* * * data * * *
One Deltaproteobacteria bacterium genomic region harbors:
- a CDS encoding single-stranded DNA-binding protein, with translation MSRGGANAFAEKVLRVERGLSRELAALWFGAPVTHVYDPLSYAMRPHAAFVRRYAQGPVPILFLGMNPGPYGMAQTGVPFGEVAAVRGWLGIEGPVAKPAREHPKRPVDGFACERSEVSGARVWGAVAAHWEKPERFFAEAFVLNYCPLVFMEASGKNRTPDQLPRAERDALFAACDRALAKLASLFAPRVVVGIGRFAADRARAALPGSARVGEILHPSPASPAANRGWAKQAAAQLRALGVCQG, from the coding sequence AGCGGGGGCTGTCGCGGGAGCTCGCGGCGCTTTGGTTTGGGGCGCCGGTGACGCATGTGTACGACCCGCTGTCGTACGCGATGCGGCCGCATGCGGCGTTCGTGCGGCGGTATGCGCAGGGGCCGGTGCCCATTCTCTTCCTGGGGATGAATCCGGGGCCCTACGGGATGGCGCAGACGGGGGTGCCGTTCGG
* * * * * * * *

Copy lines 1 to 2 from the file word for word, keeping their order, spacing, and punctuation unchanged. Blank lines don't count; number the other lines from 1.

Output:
One Deltaproteobacteria bacterium genomic region harbors:
- a CDS encoding single-stranded DNA-binding protein, with translation MSRGGANAFAEKVLRVERGLSRELAALWFGAPVTHVYDPLSYAMRPHAAFVRRYAQGPVPILFLGMNPGPYGMAQTGVPFGEVAAVRGWLGIEGPVAKPAREHPKRPVDGFACERSEVSGARVWGAVAAHWEKPERFFAEAFVLNYCPLVFMEASGKNRTPDQLPRAERDALFAACDRALAKLASLFAPRVVVGIGRFAADRARAALPGSARVGEILHPSPASPAANRGWAKQAAAQLRALGVCQG, from the coding sequence AGCGGGGGCTGTCGCGGGAGCTCGCGGCGCTTTGGTTTGGGGCGCCGGTGACGCATGTGTACGACCCGCTGTCGTACGCGATGCGGCCGCATGCGGCGTTCGTGCGGCGGTATGCGCAGGGGCCGGTGCCCATTCTCTTCCTGGGGATGAATCCGGGGCCCTACGGGATGGCGCAGACGGGGGTGCCGTTCGG